By Sahil Pandey The new guidelines for regulating Over-The-Top (OTT) platforms and digital media by the Ministry of Information and Transmission (I&B) are intended to empower the public and also to safeguard OTT platforms, I&B Secretary Amit Khare said Friday.
Khare said the government fully understands that there are different types of media, but stressed that there should be a level playing field. “We are empowering citizens to make informed choices and the benchmarks we have kept on age are an international practice. Go to any country, so disclosure is done on the basis of self-classification unlike films where the classification is done by the Central Board of Film Certification. Here the classification will be done by the platforms but they will inform that this is according to the age criteria, ”Khare told ANI.
The I&B secretary, speaking of OTT and online media, said that these sectors are new and growing and empower citizens. “There are three objectives: first, an institutional mechanism for this sector. Second, many times ordinary citizens feel powerless that they have no redress system for their grievances. So a complaints repair system empowers the citizen in case of misunderstanding or if he feels he has been wronged, he can write to someone and go to the authority. The third objective is to introduce a kind of level playing field between the different media. After when the same content is in print, then there is a different regulation; if it’s on television, different regulation and if it’s on OTT, there is no regulation, ”Khare said.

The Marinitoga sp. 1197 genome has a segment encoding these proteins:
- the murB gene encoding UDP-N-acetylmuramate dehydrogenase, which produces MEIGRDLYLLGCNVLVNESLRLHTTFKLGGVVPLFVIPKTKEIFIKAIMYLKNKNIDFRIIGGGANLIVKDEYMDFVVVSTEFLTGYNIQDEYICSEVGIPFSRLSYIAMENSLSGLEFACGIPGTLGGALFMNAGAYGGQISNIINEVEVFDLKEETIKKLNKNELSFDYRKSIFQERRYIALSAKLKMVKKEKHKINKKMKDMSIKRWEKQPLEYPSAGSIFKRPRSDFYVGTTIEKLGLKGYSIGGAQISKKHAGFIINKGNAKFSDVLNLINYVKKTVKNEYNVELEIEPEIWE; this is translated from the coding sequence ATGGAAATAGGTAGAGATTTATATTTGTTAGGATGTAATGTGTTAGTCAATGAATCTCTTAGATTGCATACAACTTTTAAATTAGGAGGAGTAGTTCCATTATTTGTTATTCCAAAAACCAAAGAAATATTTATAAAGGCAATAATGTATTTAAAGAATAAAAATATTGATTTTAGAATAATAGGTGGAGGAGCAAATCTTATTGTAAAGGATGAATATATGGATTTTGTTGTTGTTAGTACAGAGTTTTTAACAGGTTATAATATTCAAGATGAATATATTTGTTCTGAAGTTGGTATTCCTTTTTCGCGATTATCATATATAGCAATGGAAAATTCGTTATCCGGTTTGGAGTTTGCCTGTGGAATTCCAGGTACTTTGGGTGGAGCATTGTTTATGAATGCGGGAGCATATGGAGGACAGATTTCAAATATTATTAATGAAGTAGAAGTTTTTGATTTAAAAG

The government fully understands that the types of media are different but there should be a level playing field. “There should be a level playing field and we fully understand that and will repeat that we fully understand that the type of media is as different as TV is different. from movies and films are different from web series. We can’t have the same criteria, but there should be some kind of similarity in the goal post and a level playing field doesn’t mean the same pitch for everyone, but there should be some kind of similarity in regulation. Therefore, what has been announced is a soft touch self-regulation mechanism with minimal government interference, “he added.
He also pointed out that the government has full confidence in the Indian platform as the guidelines are not much of compliance but more of a disclosure. “We have full confidence in Indian platforms, whether it is OTT readers or digital news, as this is not a major compliance, but more of a disclosure. They would disclose information like who is the publisher, who is the complaints officer to file any complaints. If there is a complaint against a newspaper, write the letter to the editor. If there is a complaint against a TV show there is NBSA. You can write them. We just want them to reveal the information. If a citizen hears that some portal makes an allegation that that person wants to refute, then he should know where he can send an email to refuse. It’s more of a self-disclosure system. In the worst case scenario that we do not foresee, the provisions of the IT Act will apply, ”said Khare.